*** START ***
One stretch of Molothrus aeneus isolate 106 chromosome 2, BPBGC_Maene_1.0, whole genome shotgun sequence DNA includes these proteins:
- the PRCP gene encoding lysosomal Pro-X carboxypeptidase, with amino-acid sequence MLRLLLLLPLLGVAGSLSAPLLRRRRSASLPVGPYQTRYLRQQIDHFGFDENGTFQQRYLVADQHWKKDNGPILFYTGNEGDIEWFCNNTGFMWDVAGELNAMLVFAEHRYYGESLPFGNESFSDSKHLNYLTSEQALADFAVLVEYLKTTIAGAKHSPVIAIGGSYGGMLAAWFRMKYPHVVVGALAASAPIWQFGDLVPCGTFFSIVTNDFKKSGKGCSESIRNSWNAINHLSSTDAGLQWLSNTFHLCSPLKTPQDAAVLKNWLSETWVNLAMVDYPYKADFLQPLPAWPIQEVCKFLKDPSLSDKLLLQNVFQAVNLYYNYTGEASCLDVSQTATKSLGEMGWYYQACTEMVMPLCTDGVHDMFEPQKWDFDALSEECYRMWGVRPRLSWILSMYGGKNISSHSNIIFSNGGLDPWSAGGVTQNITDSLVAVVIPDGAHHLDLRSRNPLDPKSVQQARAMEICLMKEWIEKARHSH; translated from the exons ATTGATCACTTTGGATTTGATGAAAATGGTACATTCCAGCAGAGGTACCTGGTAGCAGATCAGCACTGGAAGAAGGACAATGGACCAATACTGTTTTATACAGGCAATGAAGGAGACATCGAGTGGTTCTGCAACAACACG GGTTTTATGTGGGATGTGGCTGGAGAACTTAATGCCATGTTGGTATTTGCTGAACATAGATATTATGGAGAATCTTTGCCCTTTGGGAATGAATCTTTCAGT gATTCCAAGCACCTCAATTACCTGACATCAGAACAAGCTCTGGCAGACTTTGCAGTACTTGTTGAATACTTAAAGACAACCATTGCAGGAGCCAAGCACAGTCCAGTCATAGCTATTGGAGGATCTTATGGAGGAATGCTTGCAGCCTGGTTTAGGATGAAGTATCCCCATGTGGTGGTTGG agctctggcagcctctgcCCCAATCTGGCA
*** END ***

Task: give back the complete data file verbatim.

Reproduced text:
One stretch of Molothrus aeneus isolate 106 chromosome 2, BPBGC_Maene_1.0, whole genome shotgun sequence DNA includes these proteins:
- the PRCP gene encoding lysosomal Pro-X carboxypeptidase, with amino-acid sequence MLRLLLLLPLLGVAGSLSAPLLRRRRSASLPVGPYQTRYLRQQIDHFGFDENGTFQQRYLVADQHWKKDNGPILFYTGNEGDIEWFCNNTGFMWDVAGELNAMLVFAEHRYYGESLPFGNESFSDSKHLNYLTSEQALADFAVLVEYLKTTIAGAKHSPVIAIGGSYGGMLAAWFRMKYPHVVVGALAASAPIWQFGDLVPCGTFFSIVTNDFKKSGKGCSESIRNSWNAINHLSSTDAGLQWLSNTFHLCSPLKTPQDAAVLKNWLSETWVNLAMVDYPYKADFLQPLPAWPIQEVCKFLKDPSLSDKLLLQNVFQAVNLYYNYTGEASCLDVSQTATKSLGEMGWYYQACTEMVMPLCTDGVHDMFEPQKWDFDALSEECYRMWGVRPRLSWILSMYGGKNISSHSNIIFSNGGLDPWSAGGVTQNITDSLVAVVIPDGAHHLDLRSRNPLDPKSVQQARAMEICLMKEWIEKARHSH; translated from the exons ATTGATCACTTTGGATTTGATGAAAATGGTACATTCCAGCAGAGGTACCTGGTAGCAGATCAGCACTGGAAGAAGGACAATGGACCAATACTGTTTTATACAGGCAATGAAGGAGACATCGAGTGGTTCTGCAACAACACG GGTTTTATGTGGGATGTGGCTGGAGAACTTAATGCCATGTTGGTATTTGCTGAACATAGATATTATGGAGAATCTTTGCCCTTTGGGAATGAATCTTTCAGT gATTCCAAGCACCTCAATTACCTGACATCAGAACAAGCTCTGGCAGACTTTGCAGTACTTGTTGAATACTTAAAGACAACCATTGCAGGAGCCAAGCACAGTCCAGTCATAGCTATTGGAGGATCTTATGGAGGAATGCTTGCAGCCTGGTTTAGGATGAAGTATCCCCATGTGGTGGTTGG agctctggcagcctctgcCCCAATCTGGCA